[A gondola near the Matterhorn, Switzerland]
Chocolate notwithstanding, the Swiss are more famous for precision and neatness than they are for play. Yet all over the Alps, from Zermatt to Grindelwald, and Fiesch to any of a hundred other towns and villages, the Swiss work hard at play.
Summer or winter, or any season in between, their chief game seems to be defying gravity. In winter, of course, it's about skiing. And knowing that what skis down will want to come up again, they have worked hard at a range of anti-gravity devices. Any skiable mountain usually has a complex of gondolas, chairlifts or cable cars criss-crossing its slopes. In summer, even though the upper slopes have enough snow to make a Tasmanian skier salivate, the Swiss prefer taking to the air.
On a good day, a day when the sun soaks the slopes and thermals spiral heavenward, the skies fill with gliders, predominantly paragliders, but also hang-gliders and just plain gliders. We go exploring the Fiescheralp on such a day. From early morning onwards there are hundreds of coloured, curved sails propping up the sky.
Some swirl and swing with a slow haste, as if their operators crave the solidity of earth once more. But others are more at peace with the air. They hold back time with nylon wings; ease skyward on invisible plumes, descend languidly. There is something feminine in the recurve of their sails. It is the hover of a mother hen gathering her chicks, of God brooding above the waters of creation.
It has been a late spring in the Alps, and snow drifts have lingered longer than normal at lower altitudes. We had planned a traverse of the slopes above mainland Europe's longest glacier, the Aletsch, but snow has kept the track closed. We look longingly across the wide, sinuous glacier; consider stepping over the barrier and walking anyway. But this is Switzerland: civil disobedience isn't part of their graffiti-free, litter-free ethos. Besides there is always another path.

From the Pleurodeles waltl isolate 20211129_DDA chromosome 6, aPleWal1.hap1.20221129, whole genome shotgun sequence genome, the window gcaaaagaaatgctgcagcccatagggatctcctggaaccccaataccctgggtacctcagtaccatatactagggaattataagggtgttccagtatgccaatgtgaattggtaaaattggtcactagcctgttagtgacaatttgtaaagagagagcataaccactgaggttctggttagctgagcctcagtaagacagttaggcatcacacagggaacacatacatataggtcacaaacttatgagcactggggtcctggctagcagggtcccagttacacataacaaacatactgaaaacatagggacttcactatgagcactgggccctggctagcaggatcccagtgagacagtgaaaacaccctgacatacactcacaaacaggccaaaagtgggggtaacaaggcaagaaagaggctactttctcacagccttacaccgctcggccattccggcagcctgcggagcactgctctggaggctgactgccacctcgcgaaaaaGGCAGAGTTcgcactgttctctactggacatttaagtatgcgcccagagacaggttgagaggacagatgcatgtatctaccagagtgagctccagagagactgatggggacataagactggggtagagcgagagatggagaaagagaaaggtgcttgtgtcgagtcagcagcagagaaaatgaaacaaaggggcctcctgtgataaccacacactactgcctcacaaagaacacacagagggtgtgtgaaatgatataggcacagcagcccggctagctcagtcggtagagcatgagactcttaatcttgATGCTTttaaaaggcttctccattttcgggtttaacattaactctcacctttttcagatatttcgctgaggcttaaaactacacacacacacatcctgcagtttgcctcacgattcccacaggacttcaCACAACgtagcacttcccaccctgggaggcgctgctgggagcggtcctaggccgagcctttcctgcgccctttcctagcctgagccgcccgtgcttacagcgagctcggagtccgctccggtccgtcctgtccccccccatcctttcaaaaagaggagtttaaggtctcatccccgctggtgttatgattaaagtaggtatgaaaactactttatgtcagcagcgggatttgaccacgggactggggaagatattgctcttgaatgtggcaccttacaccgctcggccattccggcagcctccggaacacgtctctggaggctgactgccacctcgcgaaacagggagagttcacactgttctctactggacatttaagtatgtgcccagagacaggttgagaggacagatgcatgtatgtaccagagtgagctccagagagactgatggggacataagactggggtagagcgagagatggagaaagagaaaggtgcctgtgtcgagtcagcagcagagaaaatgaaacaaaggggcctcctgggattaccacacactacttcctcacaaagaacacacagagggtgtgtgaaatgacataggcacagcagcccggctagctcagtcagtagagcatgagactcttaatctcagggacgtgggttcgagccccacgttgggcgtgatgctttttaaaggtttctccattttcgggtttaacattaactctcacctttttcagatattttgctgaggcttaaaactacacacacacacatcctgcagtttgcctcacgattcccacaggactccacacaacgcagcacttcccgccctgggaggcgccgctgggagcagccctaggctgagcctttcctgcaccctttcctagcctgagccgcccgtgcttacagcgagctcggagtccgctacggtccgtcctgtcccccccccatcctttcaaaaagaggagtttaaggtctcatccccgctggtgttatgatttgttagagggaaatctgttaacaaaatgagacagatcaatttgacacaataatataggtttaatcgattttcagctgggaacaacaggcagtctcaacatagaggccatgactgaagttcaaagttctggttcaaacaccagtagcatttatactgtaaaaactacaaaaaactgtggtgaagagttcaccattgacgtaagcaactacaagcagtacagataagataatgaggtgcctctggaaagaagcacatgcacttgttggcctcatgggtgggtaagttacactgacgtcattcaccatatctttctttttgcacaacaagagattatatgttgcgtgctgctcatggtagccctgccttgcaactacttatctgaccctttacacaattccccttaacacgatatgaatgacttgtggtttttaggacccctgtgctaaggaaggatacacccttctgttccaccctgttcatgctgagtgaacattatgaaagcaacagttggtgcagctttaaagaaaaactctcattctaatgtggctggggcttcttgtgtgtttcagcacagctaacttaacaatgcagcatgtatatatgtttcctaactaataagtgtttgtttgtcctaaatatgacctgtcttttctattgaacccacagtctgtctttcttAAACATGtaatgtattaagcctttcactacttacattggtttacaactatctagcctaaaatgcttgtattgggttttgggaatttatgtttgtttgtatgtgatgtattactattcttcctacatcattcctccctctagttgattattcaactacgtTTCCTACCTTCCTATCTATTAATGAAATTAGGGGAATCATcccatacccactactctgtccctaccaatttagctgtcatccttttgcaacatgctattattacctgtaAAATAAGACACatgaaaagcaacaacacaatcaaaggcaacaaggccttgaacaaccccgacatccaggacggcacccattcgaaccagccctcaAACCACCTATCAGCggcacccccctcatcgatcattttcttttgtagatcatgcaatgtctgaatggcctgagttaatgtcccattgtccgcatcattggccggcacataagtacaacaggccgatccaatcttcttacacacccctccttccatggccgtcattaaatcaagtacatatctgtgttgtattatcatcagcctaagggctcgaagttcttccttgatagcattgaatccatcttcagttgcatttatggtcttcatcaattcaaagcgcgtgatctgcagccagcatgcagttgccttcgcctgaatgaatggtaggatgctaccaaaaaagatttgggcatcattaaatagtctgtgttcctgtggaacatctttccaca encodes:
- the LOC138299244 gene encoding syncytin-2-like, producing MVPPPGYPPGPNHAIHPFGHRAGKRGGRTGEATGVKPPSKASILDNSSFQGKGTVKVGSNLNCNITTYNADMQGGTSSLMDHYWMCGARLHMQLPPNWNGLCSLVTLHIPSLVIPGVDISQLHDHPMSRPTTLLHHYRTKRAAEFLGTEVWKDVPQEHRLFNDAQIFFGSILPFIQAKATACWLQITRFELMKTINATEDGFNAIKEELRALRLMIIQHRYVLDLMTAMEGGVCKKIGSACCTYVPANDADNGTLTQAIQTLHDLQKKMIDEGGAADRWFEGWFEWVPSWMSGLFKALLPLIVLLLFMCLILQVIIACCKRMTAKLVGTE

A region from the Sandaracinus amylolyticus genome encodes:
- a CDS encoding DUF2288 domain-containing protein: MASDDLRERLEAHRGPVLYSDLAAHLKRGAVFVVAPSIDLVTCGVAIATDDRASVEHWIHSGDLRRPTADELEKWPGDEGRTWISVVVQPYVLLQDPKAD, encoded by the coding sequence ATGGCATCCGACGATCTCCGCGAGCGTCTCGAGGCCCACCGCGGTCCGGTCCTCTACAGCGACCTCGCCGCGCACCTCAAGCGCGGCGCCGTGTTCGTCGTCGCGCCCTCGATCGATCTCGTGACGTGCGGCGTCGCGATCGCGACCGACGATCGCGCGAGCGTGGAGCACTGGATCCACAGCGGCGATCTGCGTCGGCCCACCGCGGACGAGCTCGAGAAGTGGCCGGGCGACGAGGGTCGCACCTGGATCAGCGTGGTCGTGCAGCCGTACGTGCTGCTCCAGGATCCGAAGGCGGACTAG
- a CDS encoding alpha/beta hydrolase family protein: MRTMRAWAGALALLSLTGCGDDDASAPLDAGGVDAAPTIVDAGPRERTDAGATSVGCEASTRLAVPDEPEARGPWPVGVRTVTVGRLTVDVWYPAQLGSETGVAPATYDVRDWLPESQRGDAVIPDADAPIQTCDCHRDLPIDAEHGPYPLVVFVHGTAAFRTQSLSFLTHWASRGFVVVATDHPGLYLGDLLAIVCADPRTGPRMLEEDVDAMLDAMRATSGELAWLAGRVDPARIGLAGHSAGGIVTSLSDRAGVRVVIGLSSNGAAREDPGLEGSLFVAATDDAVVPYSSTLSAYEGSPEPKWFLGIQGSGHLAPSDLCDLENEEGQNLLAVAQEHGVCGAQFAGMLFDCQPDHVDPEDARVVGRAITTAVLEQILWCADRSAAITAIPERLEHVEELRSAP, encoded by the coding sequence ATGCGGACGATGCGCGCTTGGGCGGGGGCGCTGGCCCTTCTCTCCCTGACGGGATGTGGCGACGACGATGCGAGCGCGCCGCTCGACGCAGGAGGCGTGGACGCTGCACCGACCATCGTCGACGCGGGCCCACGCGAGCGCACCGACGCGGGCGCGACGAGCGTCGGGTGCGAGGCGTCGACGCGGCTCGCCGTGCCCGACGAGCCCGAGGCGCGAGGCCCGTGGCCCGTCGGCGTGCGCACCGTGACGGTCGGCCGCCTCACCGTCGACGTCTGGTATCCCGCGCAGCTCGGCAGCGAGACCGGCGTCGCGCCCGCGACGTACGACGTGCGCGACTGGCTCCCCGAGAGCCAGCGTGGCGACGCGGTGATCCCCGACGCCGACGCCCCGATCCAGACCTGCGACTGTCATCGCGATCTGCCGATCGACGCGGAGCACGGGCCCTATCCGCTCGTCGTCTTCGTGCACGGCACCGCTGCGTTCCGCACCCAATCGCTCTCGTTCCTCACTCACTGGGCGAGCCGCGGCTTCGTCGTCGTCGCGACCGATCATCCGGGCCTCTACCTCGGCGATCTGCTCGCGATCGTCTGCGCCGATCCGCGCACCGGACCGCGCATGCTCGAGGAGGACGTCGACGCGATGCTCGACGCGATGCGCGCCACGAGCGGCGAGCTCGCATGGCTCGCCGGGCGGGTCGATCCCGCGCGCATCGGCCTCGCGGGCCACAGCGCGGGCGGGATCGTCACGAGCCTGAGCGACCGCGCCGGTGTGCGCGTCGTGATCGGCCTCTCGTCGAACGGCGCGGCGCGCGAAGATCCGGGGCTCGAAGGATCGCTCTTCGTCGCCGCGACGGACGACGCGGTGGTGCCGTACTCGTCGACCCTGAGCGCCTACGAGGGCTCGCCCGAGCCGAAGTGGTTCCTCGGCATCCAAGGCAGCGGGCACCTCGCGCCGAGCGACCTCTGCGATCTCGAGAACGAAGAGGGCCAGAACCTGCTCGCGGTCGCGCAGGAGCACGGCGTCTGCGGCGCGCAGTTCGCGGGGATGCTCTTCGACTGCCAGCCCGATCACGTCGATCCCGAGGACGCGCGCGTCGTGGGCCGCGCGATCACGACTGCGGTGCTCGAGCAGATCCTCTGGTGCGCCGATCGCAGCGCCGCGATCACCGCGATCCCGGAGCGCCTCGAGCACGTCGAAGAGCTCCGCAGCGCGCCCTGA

Chris and I take out our frustration by pounding up the nearest peak, the relatively easy Bettmerhorn. But towards the top that track too is closed by snow, so we settle for a lower summit, perched above the Aletsch. Once it would have bothered me not to have "topped out" on the actual peak. But the others are waiting below, and right now it feels wonderful just to be high in the Alps with an old friend.
While we ponder this, the sky grows busy with paragliders. Occasionally something larger and noisier swishes over: a full sized glider. I had always thought gliders were noiseless, but these make a whirring, mechanical buzz, neither loud nor noiseless. Unlike the paragliders, there is no chance of eye contact with these "drones".
[A glider over the Fiescheralp, Switzerland]
We return to the others, choose our alternative path, and wander downwards. The alpine meadows are full of wildflowers: purple gentians, deep pink alpenrose, bright gold buttercups. Birds and marmots chip and chatter. Granite outcrops are splodged with almost luminous lime-coloured lichen, set against a blue sky and snowy peaks. The colours and sounds seem all the sharper for this being a short, late summer.
Our now-shorter walk gives us the luxury of a long picnic lunch. We spread out on the grass, relaxing under the occasional envious gaze of a paraglider. I suppose you can work up quite an appetite defying gravity.
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